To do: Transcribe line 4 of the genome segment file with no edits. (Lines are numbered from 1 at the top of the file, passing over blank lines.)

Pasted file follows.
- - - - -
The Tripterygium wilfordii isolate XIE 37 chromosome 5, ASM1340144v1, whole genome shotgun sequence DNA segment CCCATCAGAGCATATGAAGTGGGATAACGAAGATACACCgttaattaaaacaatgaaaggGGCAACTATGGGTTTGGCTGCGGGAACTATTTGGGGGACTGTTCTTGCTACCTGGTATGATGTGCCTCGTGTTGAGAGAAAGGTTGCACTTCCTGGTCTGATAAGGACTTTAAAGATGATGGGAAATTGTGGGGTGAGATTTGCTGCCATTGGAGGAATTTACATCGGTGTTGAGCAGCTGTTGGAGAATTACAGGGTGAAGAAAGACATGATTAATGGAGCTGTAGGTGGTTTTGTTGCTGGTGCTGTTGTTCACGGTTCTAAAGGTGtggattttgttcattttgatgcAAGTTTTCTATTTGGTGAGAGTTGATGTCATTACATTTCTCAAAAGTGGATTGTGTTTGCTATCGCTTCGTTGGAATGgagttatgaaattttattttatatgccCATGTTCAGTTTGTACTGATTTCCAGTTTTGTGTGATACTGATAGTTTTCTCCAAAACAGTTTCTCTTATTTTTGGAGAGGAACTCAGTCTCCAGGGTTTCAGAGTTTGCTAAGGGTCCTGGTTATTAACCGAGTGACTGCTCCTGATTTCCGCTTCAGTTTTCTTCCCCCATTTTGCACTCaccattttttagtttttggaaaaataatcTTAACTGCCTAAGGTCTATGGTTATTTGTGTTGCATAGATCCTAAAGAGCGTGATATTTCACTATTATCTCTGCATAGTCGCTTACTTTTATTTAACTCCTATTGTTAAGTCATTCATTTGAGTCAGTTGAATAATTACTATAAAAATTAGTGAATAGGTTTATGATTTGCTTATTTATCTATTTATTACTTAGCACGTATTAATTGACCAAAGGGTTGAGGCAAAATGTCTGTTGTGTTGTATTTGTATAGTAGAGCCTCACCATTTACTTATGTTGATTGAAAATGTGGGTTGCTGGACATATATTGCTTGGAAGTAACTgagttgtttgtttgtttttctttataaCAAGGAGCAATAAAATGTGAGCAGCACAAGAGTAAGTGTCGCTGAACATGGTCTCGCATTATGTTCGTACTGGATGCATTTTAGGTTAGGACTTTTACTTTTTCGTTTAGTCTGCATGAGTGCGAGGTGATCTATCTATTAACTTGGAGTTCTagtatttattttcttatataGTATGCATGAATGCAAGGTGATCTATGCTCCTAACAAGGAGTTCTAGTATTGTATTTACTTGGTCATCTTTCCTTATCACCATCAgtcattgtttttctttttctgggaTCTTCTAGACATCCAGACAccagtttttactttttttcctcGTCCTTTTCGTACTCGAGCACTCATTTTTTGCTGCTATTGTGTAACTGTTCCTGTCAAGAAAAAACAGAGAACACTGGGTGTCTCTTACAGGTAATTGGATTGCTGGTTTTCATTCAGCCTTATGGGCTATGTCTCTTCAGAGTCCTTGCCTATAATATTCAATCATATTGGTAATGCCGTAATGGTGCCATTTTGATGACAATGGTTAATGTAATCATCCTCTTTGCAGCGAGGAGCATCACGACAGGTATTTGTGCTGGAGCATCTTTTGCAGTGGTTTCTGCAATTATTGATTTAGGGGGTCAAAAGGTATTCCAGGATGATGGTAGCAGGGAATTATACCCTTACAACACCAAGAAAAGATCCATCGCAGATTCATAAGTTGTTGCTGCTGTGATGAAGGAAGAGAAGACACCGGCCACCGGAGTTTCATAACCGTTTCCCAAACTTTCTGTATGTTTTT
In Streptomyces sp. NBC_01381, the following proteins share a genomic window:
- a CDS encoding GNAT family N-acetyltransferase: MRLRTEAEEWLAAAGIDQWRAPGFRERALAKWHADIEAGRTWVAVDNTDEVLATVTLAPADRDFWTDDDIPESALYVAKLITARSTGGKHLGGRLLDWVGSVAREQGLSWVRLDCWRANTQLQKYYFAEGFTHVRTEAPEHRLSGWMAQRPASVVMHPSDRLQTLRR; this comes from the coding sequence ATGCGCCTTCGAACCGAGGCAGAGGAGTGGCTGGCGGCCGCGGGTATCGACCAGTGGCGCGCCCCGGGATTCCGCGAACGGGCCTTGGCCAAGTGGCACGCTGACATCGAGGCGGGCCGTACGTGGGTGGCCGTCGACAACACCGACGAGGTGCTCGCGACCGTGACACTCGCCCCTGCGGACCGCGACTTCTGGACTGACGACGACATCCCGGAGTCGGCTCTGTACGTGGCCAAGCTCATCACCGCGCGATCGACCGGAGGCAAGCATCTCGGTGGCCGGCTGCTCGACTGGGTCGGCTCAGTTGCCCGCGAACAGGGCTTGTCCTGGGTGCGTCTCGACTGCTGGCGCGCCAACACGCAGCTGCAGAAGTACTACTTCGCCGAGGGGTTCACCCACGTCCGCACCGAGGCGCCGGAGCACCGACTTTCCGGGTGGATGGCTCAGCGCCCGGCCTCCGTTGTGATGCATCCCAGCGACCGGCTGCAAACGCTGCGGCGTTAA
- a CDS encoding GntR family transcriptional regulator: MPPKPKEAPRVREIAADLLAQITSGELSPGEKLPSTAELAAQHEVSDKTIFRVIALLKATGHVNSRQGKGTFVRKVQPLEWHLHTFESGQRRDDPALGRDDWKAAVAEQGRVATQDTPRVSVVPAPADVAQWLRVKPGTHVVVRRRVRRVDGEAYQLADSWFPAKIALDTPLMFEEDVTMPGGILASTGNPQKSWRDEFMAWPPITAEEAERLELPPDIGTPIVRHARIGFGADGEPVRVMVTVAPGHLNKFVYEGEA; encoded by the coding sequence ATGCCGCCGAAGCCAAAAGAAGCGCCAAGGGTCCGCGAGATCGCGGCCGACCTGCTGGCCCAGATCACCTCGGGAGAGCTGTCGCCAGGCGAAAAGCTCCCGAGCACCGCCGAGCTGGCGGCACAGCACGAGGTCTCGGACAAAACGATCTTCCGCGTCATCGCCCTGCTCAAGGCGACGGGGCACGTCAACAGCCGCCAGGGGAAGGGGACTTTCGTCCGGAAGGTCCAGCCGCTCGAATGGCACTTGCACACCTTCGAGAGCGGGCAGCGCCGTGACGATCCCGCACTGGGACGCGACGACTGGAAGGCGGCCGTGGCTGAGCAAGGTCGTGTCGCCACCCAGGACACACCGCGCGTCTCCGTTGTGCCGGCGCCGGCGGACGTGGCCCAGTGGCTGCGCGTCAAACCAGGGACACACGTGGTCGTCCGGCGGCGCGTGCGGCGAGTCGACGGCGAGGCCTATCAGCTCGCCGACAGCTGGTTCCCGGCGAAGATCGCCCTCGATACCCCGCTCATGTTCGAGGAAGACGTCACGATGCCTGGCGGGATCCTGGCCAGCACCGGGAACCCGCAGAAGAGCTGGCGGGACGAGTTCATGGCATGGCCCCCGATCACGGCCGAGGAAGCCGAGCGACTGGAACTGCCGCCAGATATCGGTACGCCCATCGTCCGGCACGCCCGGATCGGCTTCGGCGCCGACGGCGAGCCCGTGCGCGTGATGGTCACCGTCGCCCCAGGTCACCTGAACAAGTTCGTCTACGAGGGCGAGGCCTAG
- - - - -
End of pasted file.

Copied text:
- a CDS encoding GntR family transcriptional regulator: MPPKPKEAPRVREIAADLLAQITSGELSPGEKLPSTAELAAQHEVSDKTIFRVIALLKATGHVNSRQGKGTFVRKVQPLEWHLHTFESGQRRDDPALGRDDWKAAVAEQGRVATQDTPRVSVVPAPADVAQWLRVKPGTHVVVRRRVRRVDGEAYQLADSWFPAKIALDTPLMFEEDVTMPGGILASTGNPQKSWRDEFMAWPPITAEEAERLELPPDIGTPIVRHARIGFGADGEPVRVMVTVAPGHLNKFVYEGEA; encoded by the coding sequence ATGCCGCCGAAGCCAAAAGAAGCGCCAAGGGTCCGCGAGATCGCGGCCGACCTGCTGGCCCAGATCACCTCGGGAGAGCTGTCGCCAGGCGAAAAGCTCCCGAGCACCGCCGAGCTGGCGGCACAGCACGAGGTCTCGGACAAAACGATCTTCCGCGTCATCGCCCTGCTCAAGGCGACGGGGCACGTCAACAGCCGCCAGGGGAAGGGGACTTTCGTCCGGAAGGTCCAGCCGCTCGAATGGCACTTGCACACCTTCGAGAGCGGGCAGCGCCGTGACGATCCCGCACTGGGACGCGACGACTGGAAGGCGGCCGTGGCTGAGCAAGGTCGTGTCGCCACCCAGGACACACCGCGCGTCTCCGTTGTGCCGGCGCCGGCGGACGTGGCCCAGTGGCTGCGCGTCAAACCAGGGACACACGTGGTCGTCCGGCGGCGCGTGCGGCGAGTCGACGGCGAGGCCTATCAGCTCGCCGACAGCTGGTTCCCGGCGAAGATCGCCCTCGATACCCCGCTCATGTTCGAGGAAGACGTCACGATGCCTGGCGGGATCCTGGCCAGCACCGGGAACCCGCAGAAGAGCTGGCGGGACGAGTTCATGGCATGGCCCCCGATCACGGCCGAGGAAGCCGAGCGACTGGAACTGCCGCCAGATATCGGTACGCCCATCGTCCGGCACGCCCGGATCGGCTTCGGCGCCGACGGCGAGCCCGTGCGCGTGATGGTCACCGTCGCCCCAGGTCACCTGAACAAGTTCGTCTACGAGGGCGAGGCCTAG